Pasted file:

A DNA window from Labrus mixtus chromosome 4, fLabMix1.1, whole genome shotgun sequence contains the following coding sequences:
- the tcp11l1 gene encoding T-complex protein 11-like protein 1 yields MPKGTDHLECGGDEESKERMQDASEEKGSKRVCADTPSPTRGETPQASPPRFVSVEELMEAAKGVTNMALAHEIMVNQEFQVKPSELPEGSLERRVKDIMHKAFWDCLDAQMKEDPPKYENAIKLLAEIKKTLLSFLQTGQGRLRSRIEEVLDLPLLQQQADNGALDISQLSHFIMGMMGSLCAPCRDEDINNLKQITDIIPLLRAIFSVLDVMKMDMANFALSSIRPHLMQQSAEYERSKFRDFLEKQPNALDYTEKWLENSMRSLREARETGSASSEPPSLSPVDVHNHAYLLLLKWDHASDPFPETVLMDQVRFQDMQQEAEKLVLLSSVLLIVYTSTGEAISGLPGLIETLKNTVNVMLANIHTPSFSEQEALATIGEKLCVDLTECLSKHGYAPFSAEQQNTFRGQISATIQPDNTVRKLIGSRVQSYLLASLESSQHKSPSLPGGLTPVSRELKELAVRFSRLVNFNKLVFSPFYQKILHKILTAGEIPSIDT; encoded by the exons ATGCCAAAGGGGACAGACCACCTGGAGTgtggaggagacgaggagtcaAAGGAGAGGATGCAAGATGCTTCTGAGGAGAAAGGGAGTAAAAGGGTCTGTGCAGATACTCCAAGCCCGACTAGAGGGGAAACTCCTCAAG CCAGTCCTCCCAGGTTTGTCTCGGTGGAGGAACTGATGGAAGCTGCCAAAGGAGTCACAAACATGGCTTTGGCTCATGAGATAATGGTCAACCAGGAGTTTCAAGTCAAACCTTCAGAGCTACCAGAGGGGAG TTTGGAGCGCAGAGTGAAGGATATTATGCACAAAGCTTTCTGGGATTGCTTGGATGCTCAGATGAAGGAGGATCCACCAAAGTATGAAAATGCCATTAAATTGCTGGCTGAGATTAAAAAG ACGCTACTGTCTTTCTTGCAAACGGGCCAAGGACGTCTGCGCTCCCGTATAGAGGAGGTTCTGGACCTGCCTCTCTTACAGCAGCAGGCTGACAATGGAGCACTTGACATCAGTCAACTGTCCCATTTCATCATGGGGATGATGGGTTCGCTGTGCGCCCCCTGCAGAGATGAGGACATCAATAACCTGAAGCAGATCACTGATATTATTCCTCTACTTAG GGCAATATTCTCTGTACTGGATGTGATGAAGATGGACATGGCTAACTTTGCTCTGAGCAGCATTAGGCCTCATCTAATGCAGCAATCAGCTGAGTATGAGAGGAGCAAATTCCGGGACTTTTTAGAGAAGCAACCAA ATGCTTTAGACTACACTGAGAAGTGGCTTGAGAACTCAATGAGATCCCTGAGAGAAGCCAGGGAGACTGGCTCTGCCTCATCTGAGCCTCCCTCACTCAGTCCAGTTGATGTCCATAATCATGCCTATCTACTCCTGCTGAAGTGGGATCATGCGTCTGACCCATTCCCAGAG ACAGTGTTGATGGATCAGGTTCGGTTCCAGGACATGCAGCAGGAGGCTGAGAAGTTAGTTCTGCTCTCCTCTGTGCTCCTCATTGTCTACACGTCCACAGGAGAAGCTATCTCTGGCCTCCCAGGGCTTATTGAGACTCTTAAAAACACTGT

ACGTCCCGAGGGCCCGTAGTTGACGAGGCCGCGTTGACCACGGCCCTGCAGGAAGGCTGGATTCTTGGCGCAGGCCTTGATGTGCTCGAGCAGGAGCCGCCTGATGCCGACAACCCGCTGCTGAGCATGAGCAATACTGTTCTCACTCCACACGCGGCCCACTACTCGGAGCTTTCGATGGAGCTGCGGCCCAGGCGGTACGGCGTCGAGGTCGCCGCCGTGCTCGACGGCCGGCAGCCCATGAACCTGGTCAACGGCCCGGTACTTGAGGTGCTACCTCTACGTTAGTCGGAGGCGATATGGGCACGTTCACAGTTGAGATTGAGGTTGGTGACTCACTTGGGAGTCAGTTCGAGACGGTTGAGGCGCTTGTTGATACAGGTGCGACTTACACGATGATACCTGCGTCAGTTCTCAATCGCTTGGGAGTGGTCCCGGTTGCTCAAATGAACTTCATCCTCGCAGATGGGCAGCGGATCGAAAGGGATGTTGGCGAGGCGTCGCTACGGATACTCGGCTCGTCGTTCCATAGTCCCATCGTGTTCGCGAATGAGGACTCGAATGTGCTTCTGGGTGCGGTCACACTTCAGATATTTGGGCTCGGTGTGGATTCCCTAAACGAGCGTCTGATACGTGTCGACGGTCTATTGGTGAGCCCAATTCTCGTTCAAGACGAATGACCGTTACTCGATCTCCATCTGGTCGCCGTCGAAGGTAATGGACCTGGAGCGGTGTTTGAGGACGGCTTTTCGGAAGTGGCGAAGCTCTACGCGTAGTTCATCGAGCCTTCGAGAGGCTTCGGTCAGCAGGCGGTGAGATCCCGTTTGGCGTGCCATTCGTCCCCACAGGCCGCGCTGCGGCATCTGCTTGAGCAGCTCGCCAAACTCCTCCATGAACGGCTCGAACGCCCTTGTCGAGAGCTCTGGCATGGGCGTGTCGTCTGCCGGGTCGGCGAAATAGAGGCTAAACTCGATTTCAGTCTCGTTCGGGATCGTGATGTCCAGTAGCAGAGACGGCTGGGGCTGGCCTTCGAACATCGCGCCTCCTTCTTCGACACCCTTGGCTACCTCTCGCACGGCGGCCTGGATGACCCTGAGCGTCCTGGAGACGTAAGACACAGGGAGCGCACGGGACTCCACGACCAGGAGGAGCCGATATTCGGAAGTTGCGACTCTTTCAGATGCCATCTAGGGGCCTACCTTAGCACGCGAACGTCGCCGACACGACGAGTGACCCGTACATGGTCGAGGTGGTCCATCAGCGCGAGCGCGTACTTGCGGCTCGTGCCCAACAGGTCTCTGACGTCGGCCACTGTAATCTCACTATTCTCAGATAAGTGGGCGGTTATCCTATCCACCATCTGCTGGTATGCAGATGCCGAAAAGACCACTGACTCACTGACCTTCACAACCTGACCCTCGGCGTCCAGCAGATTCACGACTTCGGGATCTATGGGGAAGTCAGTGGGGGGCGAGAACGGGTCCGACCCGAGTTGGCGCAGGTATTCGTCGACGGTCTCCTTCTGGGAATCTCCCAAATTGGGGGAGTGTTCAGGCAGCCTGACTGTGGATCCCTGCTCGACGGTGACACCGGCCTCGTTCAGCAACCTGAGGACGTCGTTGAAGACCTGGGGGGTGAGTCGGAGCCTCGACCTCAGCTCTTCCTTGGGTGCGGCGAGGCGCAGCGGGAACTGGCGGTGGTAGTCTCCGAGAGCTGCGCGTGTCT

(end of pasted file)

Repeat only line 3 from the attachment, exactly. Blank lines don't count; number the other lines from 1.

ACGTCCCGAGGGCCCGTAGTTGACGAGGCCGCGTTGACCACGGCCCTGCAGGAAGGCTGGATTCTTGGCGCAGGCCTTGATGTGCTCGAGCAGGAGCCGCCTGATGCCGACAACCCGCTGCTGAGCATGAGCAATACTGTTCTCACTCCACACGCGGCCCACTACTCGGAGCTTTCGATGGAGCTGCGGCCCAGGCGGTACGGCGTCGAGGTCGCCGCCGTGCTCGACGGCCGGCAGCCCATGAACCTGGTCAACGGCCCGGTACTTGAGGTGCTACCTCTACGTTAGTCGGAGGCGATATGGGCACGTTCACAGTTGAGATTGAGGTTGGTGACTCACTTGGGAGTCAGTTCGAGACGGTTGAGGCGCTTGTTGATACAGGTGCGACTTACACGATGATACCTGCGTCAGTTCTCAATCGCTTGGGAGTGGTCCCGGTTGCTCAAATGAACTTCATCCTCGCAGATGGGCAGCGGATCGAAAGGGATGTTGGCGAGGCGTCGCTACGGATACTCGGCTCGTCGTTCCATAGTCCCATCGTGTTCGCGAATGAGGACTCGAATGTGCTTCTGGGTGCGGTCACACTTCAGATATTTGGGCTCGGTGTGGATTCCCTAAACGAGCGTCTGATACGTGTCGACGGTCTATTGGTGAGCCCAATTCTCGTTCAAGACGAATGACCGTTACTCGATCTCCATCTGGTCGCCGTCGAAGGTAATGGACCTGGAGCGGTGTTTGAGGACGGCTTTTCGGAAGTGGCGAAGCTCTACGCGTAGTTCATCGAGCCTTCGAGAGGCTTCGGTCAGCAGGCGGTGAGATCCCGTTTGGCGTGCCATTCGTCCCCACAGGCCGCGCTGCGGCATCTGCTTGAGCAGCTCGCCAAACTCCTCCATGAACGGCTCGAACGCCCTTGTCGAGAGCTCTGGCATGGGCGTGTCGTCTGCCGGGTCGGCGAAATAGAGGCTAAACTCGATTTCAGTCTCGTTCGGGATCGTGATGTCCAGTAGCAGAGACGGCTGGGGCTGGCCTTCGAACATCGCGCCTCCTTCTTCGACACCCTTGGCTACCTCTCGCACGGCGGCCTGGATGACCCTGAGCGTCCTGGAGACGTAAGACACAGGGAGCGCACGGGACTCCACGACCAGGAGGAGCCGATATTCGGAAGTTGCGACTCTTTCAGATGCCATCTAGGGGCCTACCTTAGCACGCGAACGTCGCCGACACGACGAGTGACCCGTACATGGTCGAGGTGGTCCATCAGCGCGAGCGCGTACTTGCGGCTCGTGCCCAACAGGTCTCTGACGTCGGCCACTGTAATCTCACTATTCTCAGATAAGTGGGCGGTTATCCTATCCACCATCTGCTGGTATGCAGATGCCGAAAAGACCACTGACTCACTGACCTTCACAACCTGACCCTCGGCGTCCAGCAGATTCACGACTTCGGGATCTATGGGGAAGTCAGTGGGGGGCGAGAACGGGTCCGACCCGAGTTGGCGCAGGTATTCGTCGACGGTCTCCTTCTGGGAATCTCCCAAATTGGGGGAGTGTTCAGGCAGCCTGACTGTGGATCCCTGCTCGACGGTGACACCGGCCTCGTTCAGCAACCTGAGGACGTCGTTGAAGACCTGGGGGGTGAGTCGGAGCCTCGACCTCAGCTCTTCCTTGGGTGCGGCGAGGCGCAGCGGGAACTGGCGGTGGTAGTCTCCGAGAGCTGCGCGTGTCT